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Steve H

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We are currently in Greece and planning to make our way to Croatia via Albania. I quick dash through the country is what I have planned.

I have heard stories about the condition of roads in Albania and wondered if there was a route I could take which could greatly reduce the risk of being shaken to pieces.

Your personal experiences would be most helpful

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Spent a pleasant three days there in May 2012. They were working on the roads but generally we found them ok. Remember there ws on stretch where they had resurfaced the road except under the bridges!!


People we came across were friendly and we hope to go back some time.

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We spent some weeks there a few years ago. Travelled from Montenegro right to the Greek border and back.


A quick dash it will not be!


Maximum speed out of town is 30mph. In town 15mph. I am serious! The roads are not good - but I have come across plenty of roads in Italy and the UK which are almost as bad.

If you relax and go with the flow the roads will not be a problem, but don't expect the locals to go the right way around roundabouts, or behave in the way you would expect western drivers to behave. You will be most unlikely to have an accident - both parties can stop pretty swiftly from 15mph. You will share roads with horse drawn traffic. You will return the best mpg you ever have achieved (travelling at 15mph!)


There is a motorway, but it isn't what you would expect. Small businesses alongside it, access the motorway

at the point adjacent to their premises, not at a slip road. Motorbikes and horse drawn vehicles use it as well, and not always in the direction of traffic flow. I think that the speed limit on the motorway is 50mph from memory - but be careful if you go that fast, expansion joints in roads don't exist - there is just a gap. If the traffic ahead seems to stop for no reason expect an expansion joint and slow right down as well.


You cannot get insurance in the UK for Albania or Montenegro. You have to buy a green card at the border. That means third party only. So you cover the risk of damage to the camper/motorhome yourself. We were stopped by the police who wanted to check our green card ( he really wanted to practice his English) and he was very pleasant to chat to.


Everyone was most friendly. It is a safe place to visit - whatever anyone else tells you. However local advice is to spend nights in campsites. Wild camping could lead to problems which you do not need to face. The country does have an organised crime problem, but it is not focussed on tourists. Use campsites they are cheap and really friendly.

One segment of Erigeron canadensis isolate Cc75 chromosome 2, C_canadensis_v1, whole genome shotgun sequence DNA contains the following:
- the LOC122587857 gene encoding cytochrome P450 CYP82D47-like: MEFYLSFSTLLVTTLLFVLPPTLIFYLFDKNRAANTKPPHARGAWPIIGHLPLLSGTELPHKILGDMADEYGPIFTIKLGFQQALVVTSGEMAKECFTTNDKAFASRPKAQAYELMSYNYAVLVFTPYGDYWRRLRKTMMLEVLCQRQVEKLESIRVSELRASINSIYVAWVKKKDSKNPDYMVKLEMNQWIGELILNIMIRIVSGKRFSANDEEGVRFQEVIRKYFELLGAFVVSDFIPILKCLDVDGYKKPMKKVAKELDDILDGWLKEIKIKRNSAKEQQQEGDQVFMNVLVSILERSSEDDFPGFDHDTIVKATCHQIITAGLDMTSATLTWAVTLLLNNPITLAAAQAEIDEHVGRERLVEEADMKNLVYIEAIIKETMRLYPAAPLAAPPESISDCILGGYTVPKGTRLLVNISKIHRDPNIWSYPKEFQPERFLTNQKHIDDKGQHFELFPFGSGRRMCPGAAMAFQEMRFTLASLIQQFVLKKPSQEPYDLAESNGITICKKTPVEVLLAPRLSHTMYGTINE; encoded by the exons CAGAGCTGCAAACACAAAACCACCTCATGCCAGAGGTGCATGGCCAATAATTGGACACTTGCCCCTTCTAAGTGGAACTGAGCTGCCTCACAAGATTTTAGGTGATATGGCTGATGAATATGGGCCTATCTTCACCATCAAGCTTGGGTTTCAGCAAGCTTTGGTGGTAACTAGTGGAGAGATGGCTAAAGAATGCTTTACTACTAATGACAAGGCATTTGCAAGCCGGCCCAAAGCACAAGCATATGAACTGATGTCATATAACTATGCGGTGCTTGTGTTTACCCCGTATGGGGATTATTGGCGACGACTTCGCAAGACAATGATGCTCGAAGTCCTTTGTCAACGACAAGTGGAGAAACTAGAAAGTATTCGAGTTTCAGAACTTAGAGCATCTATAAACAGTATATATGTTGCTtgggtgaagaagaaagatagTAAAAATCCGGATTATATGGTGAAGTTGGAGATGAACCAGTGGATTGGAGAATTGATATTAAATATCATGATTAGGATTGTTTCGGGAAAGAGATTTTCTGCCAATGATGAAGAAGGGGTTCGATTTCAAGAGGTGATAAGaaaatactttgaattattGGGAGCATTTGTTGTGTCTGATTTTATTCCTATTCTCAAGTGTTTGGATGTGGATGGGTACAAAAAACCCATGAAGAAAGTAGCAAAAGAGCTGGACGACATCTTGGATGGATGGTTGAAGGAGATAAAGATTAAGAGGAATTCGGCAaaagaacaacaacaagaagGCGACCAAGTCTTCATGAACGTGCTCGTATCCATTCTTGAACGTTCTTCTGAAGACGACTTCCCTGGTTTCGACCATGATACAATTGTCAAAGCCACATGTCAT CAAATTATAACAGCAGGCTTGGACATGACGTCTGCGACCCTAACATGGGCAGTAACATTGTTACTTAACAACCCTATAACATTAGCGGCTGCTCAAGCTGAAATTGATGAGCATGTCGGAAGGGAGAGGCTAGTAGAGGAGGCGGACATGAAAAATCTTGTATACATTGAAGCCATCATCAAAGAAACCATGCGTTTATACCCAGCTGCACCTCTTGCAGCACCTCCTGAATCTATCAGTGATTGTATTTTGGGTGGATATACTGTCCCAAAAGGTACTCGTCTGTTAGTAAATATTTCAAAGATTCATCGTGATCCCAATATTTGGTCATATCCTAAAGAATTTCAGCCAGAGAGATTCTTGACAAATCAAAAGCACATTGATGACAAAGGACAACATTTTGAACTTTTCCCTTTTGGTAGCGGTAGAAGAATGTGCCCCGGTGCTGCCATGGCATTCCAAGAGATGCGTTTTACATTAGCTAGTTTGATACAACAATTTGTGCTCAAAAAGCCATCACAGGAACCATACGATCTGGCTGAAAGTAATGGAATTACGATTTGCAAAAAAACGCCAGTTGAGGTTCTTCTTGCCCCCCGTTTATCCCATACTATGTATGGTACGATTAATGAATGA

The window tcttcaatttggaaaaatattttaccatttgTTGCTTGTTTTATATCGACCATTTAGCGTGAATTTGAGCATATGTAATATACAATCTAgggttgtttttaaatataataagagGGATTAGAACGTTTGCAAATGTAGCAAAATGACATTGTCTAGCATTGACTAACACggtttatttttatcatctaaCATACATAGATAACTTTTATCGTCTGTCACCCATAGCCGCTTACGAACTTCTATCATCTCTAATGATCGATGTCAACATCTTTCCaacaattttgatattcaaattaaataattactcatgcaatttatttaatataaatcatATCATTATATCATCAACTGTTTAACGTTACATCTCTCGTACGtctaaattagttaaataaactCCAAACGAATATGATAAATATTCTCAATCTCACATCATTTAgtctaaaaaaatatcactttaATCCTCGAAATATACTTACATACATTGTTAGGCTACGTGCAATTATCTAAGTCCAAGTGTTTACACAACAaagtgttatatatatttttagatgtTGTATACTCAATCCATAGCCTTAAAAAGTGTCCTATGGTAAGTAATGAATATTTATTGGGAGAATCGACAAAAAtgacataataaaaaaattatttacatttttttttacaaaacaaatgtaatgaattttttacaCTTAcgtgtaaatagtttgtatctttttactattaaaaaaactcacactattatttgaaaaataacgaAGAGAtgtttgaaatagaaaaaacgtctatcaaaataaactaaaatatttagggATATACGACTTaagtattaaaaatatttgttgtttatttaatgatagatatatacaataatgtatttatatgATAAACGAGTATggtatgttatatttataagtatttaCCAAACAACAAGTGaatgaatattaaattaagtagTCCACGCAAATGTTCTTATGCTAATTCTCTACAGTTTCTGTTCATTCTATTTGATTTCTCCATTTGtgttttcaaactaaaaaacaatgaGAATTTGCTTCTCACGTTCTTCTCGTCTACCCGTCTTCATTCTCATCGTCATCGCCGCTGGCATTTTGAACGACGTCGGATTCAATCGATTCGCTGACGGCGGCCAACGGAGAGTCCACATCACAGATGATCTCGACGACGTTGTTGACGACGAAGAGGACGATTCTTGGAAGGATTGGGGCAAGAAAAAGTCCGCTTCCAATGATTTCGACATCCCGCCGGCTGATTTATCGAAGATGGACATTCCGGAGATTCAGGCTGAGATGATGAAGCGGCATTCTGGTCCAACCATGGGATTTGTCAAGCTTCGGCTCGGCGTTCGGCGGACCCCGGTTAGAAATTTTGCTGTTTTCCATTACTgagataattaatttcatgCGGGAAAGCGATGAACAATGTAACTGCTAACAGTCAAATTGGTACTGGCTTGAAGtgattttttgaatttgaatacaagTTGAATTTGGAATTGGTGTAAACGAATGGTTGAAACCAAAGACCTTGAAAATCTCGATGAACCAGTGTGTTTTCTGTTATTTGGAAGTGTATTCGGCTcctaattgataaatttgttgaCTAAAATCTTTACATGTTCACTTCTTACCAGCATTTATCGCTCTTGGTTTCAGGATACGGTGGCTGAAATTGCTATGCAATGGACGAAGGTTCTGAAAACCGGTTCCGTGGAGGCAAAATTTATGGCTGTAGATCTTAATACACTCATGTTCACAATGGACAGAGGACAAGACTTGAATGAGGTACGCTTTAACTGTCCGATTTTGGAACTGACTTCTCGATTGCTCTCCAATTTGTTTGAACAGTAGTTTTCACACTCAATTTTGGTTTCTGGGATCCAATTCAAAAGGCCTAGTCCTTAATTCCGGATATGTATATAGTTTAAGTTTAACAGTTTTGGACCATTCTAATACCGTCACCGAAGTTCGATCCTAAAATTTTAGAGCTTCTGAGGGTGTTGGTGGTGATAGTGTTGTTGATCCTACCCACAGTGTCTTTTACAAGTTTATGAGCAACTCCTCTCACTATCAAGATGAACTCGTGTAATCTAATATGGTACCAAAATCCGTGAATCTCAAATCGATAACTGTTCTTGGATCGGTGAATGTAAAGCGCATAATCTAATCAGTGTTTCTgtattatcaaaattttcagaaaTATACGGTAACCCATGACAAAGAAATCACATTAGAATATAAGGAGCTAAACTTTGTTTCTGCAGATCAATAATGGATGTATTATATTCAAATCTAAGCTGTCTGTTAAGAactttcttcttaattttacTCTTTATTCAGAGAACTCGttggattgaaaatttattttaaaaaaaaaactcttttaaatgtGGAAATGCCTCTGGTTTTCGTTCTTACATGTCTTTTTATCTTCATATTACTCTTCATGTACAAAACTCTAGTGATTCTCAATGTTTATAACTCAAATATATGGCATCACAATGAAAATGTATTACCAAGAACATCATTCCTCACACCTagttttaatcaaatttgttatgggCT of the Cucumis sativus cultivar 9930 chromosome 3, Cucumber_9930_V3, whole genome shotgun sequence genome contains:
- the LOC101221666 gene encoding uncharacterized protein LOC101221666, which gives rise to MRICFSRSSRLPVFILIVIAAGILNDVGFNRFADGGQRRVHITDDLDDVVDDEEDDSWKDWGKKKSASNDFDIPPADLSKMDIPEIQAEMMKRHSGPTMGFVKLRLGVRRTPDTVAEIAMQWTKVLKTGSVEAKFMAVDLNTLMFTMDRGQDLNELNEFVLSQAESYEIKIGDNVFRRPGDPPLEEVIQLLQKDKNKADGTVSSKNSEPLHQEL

So in summary I think you will be frustrated trying to dash through Albania - it just won't happen. However it is a country worthy of a motorhome visit - and worth exploring properly. Some world famous historic sites as well - look up "Butrint" on the internet.




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That was very helpful information Trevor thank you, and thanks also to Ian and Brian.


When we visited Istanbul three years ago returning via Greece we travelled through the likes of Macedonia and Kosovo - never again, and so we felt Albania couldn't be much worse. The speed limits are very helpful as I need to time my arrival at Dubrovnik as the campsite is pre-booked. I think I'll add an extra day and if I arrive at the top of Albania early I'll sit it out on a campsite.


One last thing. Do they accept Euro's in payment of insurance and any other expenses?


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  • 2 weeks later...

Having now passed though Albania I offer my experiences to those who may be considering making the journey.


Firstly the currant speed limits:


Within built-up areas - 40kph/25mph

Outside built-up areas 80kph/50mph

Expressways 90kph/56mph

Freeways 110kph/68mph


Observe the speed limits there are police with speed guns everywhere.


I have to assume that the driving experience must depend on the route taken. Ours was as follows:


Ioannina, Greece - Kakavia (the border) E853

Kakavia - Levan E853/SH4

Levan - Lushnje SH4

Lushnje - Durres SH4/SH85

Durres - Lezhe E851/E762

Lezhe- Shkoder SH29/E762

Shkoder - Podgorika, Montenegro.


Stick to this route and don't take any short cuts. The road was very good for most of the journey, being dual carriageway at times. Traffic through the city of Fier was a bit fraught.

We completed the Ioannina to Skhoder section in one day and averaged 33mph with a fuel return of 36.6mpg. Fuel prices are much the same as the UK but they won't take cards for payment, only their local currency, so cross the border with a full tank.

Many of the drivers are lunatics, drive with your headlights on so that those coming towards you on your side of the road while overtaking can see you. Roundabouts are a free for all, you may be on it and have right of way, but others will just enter it in front of you.


The scenery heading north was amazing, and to observe how the locals live was very interesting, but I wouldn't deviate from your main route, we did a couple of times thanks to the satnav having a funny five minutes and you'll pay the price with dreadful road surfaces.


But as we have now experienced Albania is a possible route for transiting through, north to south.


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